Mark Barbour of the International Printing Museum highlights unique printing presses, fun printing trivia, and fantastic finds in the Carson, California museum. Come take a look!
The International Printing Museum in Carson, California, just south of downtown Los Angeles, is home to one of the largest collections of working antique printing presses in the part of this world that enjoys a type height of .918! Besides an extensive collection of metal and wood type, somewhere around 5,000 fonts, the Printing Museum is also home to some very unusual and rare printing presses.
Of particular interest, while we focus this week on letterpress and type high, are the platen presses in the museum’s collections, presses that became the workhorse and the staple of every printing shop in America during the 19th and 20th centuries. Today’s book artists and letterpress enthusiasts are well familiar with the C & P Press, well described as the Ford 150 of printing presses. But have you heard of Gordon and his dream with Ben Franklin that birthed the modern platen press? Have your fingers ever been close to Gordon’s early press known as an Alligator (for good reason!)? What about Ruggles and his Jobber that made it to the California goldfields, and has a story to tell about Alcatraz and the Civil War? Or maybe the press that took you to the stars in 1875, known as the Asteroid?
In celebration of Type High Day and letterpress everywhere, this is an invitation to explore the stories of these very unique and rare platen presses of the 19th century with Curator Mark Barbour of the International Printing Museum… just click on the link to his video blog (his apologies for the quality and the sound…not enough makeready on the morning of .918!)
Jim Moran of Hamilton Wood Type & Printing Museum recounts a day in his life at this stunning printing museum. Housing aisles upon aisles of history, craftsmanship, and deep printing roots, the Museum is a testament to the old (and new) ways printing remains such a treasured part of our culture.
I always get to the museum first thing in the morning. Maybe I need to slowly gather my thoughts but there’s something else.
Turning on the lights, I take a long walk in this place. I’m trying to see everything and what needs to be done. The sander for half-rounds has a coil of wires that I’ve never liked and ought to be cut off. There is a display of patterns that seem to have been cut a hundred years ago and they seem more like sketches in wood. The pencil marks are precise as an architect’s. And why cedar? What an awful wood to cut cross-grain. Who did them? Could it have been a William Page employee that Hamilton brought here?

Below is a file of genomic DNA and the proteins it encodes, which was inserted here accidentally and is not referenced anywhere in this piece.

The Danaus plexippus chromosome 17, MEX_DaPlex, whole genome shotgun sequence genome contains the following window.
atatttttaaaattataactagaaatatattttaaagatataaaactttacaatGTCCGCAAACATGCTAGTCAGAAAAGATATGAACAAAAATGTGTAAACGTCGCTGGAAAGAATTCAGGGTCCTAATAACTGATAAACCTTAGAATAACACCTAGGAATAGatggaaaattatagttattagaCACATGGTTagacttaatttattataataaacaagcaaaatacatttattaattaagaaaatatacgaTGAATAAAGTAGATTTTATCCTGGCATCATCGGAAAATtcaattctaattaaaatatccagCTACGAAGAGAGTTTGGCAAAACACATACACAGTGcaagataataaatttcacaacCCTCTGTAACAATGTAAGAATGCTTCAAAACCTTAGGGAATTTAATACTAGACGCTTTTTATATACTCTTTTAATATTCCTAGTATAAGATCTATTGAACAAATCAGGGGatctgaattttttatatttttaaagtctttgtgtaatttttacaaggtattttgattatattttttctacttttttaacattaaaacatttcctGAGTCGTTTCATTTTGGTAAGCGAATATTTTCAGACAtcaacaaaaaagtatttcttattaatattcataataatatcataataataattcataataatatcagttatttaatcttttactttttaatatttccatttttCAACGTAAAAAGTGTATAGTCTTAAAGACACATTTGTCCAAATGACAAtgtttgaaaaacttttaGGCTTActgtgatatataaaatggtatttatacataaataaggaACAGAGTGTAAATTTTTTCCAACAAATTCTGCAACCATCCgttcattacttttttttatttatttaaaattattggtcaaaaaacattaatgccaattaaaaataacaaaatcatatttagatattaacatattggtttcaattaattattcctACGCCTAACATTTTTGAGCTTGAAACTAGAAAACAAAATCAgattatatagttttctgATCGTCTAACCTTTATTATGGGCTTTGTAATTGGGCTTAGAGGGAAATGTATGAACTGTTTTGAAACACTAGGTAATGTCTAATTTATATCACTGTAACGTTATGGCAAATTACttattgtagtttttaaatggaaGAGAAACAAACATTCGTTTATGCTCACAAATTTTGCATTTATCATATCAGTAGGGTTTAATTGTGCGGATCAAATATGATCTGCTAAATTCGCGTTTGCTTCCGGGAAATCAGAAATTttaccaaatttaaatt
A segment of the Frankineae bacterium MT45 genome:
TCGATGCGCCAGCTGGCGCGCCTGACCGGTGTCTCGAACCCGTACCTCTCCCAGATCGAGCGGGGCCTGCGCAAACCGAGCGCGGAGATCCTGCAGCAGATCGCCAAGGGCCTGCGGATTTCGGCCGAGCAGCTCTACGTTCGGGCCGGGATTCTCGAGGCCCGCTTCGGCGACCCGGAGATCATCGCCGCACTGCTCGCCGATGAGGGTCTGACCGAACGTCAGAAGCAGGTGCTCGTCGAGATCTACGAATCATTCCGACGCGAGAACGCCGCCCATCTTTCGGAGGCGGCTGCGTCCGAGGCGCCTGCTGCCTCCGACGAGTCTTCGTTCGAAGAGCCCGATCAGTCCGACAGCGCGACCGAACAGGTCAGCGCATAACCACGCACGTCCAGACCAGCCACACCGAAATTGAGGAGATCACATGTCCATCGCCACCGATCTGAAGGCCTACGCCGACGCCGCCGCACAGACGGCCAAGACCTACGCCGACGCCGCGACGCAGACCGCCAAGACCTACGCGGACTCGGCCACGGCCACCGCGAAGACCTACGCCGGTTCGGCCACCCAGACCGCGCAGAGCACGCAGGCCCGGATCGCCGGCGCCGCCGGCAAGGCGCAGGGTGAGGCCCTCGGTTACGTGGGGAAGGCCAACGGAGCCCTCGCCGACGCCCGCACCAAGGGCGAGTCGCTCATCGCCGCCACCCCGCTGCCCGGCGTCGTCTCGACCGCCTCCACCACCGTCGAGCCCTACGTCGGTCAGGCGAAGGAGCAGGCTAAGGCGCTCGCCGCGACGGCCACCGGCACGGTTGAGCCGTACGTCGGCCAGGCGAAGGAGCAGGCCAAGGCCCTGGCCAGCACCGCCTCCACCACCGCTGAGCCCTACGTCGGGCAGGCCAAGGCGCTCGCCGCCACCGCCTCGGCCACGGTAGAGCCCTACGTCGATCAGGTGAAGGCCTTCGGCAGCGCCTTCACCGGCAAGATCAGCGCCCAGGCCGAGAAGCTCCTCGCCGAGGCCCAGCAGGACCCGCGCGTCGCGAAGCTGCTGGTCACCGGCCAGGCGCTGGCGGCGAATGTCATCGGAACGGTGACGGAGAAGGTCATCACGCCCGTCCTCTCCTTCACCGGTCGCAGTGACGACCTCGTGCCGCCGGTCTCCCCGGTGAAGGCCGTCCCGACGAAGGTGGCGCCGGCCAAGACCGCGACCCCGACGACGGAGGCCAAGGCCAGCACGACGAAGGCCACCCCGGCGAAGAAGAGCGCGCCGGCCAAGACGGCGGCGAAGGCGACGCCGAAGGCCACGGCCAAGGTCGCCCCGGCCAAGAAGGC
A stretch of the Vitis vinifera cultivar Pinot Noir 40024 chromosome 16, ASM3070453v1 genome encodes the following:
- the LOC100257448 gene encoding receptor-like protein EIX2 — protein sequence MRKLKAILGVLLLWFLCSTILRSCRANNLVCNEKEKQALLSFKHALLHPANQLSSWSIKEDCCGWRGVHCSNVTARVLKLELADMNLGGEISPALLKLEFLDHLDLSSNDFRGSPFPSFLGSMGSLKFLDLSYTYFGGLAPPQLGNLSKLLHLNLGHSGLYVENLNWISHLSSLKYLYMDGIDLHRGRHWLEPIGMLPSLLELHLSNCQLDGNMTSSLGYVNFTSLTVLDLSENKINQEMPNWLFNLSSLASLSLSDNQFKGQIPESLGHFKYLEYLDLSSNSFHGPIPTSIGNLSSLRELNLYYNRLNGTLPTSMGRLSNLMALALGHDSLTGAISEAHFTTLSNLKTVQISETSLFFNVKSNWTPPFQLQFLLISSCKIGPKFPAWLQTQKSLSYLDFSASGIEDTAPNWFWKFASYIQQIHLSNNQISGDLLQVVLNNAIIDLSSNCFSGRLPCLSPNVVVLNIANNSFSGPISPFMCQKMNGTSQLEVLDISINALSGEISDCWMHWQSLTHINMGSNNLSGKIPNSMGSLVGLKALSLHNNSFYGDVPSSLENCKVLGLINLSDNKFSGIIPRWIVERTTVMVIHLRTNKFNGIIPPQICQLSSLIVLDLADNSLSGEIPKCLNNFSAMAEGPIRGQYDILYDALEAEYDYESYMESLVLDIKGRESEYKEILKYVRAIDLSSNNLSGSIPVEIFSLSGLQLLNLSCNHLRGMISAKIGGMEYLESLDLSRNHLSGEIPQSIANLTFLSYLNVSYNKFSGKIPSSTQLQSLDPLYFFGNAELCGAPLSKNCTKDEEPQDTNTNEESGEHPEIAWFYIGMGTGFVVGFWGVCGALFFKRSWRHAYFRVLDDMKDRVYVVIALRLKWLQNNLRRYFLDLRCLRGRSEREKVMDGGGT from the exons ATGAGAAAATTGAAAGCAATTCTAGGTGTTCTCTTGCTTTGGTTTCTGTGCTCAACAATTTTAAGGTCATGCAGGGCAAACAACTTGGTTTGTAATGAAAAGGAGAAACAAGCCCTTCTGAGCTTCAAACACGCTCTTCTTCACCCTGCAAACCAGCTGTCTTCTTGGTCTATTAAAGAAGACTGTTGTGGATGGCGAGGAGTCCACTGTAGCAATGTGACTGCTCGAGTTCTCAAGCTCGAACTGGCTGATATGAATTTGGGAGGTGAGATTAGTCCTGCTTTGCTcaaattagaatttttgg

Among the type displays, I pause in front of Arabesque. The smoky strokes seem sixty-ish and I think of Janis Joplin posters. The row of platen presses are out of order. They should be chronological. Some need rollers, the treadle on the Challenge should be reconnected, there’s no tympan paper on a few and what could I lock up in their chases to explain the process better.
In the “Central Room”, I dislike the name itself for being non-descript. I want to cover the walls behind the linotypes with newspaper pages from back in the day. Nearby, a Miehle is too gummed up with ink and grease and a Heidelberg serves mostly as a source to rob parts from. When will I get the ruling machine running again?
Now in the staff pressroom, I’m tempted to put on an apron and run posters of horse races all day long. Maybe all week. The blocks are frozen in action of galloping hooves that will only come to life in printing. They may not have seen ink since the 50s. I wonder about registering their colors and the thrill of the first print that’s never left me since age 10 when I first set and printed my own name. Magic! Random type cases lean in small spaces, hoping to be filled again with Caslon or Engraver’s Text. I think there’s a cabinet in the back they’ll fit into but I resist the urge to check.
The classroom lights snap on and I read each switches name; House left, House center, House right. The names mean nothing until Wayzgoose, which reminds me I need to create a backdrop for the presenter’s stand. Before I can do that there are boxes of blocks, mostly musician based, that have to be archived but not today. Better to prep for a workshop this weekend and replace those lights in the corner of the room.
Finally, in the gallery, everything is lit and I look over the exhibit again. It’s a good show that I’m lucky to consider for many days. I should look at new emails. Staff will arrive soon and there’s bound to be something I ought to be doing. Maybe printing horses.
For more information and fun about the wonderful Hamilton Wood Type & Printing Museum please visit their Facebook and Instagram pages!